Lil Nas X’s “MONTERO (Call Me By Your Name)” is a masterpiece

by Riley Martinez, Staff Writer

“In life, we hide the parts of ourselves we don’t want the world to see. We lock them away. We tell them ‘No.’ We banish them. But here, we don’t. Welcome to Montero.”

These words open the music video for Lil Nas X’s newest song, “MONTERO (Call Me By Your Name)”. Though the song was released only a little over two weeks ago, it now sits at #1 on Billboard’s Hot 100 chart – because, despite the controversy surrounding his use of biblical imagery, the song is, at its core, a well-done, lyrically beautiful reflection on the queer – and specifically queer Christian – experience.

The music video opens with Lil Nas laying in a Garden of Eden-esque dreamland called Montero, being pursued by the third eye – symbolizing spiritual or personal enlightenment – of a giant snake version of himself. This scene awakens Nas to what was already there and is paired with the lyrics, “You live in the dark, boy, I cannot pretend.” The video jumps to Nas being persecuted in a Coliseum, then stoned by versions of himself – presumably for his sexuality. He is killed and flies upwards towards heaven, wrapped in an opalescent sheen until a stripper pole shoots up at his side. He grasps the pole, swings downward towards hell, and the shackles he’s had on for the last two scenes disappear. Nas seduces the devil, kills him and takes his place. At the feet of his throne rests a Latin inscription. It reads, “Damnant quod non intelligunt,” – they condemn what they do not understand.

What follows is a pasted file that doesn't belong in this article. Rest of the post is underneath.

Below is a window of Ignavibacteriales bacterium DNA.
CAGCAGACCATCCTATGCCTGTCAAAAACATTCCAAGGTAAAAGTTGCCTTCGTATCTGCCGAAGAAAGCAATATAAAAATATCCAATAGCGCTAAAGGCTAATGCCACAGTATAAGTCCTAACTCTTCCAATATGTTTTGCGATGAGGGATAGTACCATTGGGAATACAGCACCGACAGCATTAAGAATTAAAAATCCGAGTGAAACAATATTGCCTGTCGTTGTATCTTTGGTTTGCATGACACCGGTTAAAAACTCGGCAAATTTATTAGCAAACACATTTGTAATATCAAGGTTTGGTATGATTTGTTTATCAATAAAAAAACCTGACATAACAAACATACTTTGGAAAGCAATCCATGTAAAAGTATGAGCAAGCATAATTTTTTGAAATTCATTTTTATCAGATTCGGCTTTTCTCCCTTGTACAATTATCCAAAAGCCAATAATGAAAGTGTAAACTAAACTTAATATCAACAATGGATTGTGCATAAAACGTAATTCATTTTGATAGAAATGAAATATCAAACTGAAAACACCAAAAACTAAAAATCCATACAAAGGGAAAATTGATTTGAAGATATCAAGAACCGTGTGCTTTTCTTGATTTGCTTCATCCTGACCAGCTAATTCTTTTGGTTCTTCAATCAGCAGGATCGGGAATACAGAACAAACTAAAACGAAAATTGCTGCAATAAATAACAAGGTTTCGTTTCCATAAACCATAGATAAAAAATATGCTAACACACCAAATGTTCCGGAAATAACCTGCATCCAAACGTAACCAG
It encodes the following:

This religious imagery, paired with the phrase, “Call me by your name,” in a song about accepting one’s queer identity, is groundbreaking because it negates the purposelessness which many religions – but namely Christianity – assign to homosexuality. Both the phrase itself and its origin allow for queer love more than Christian spaces generally do.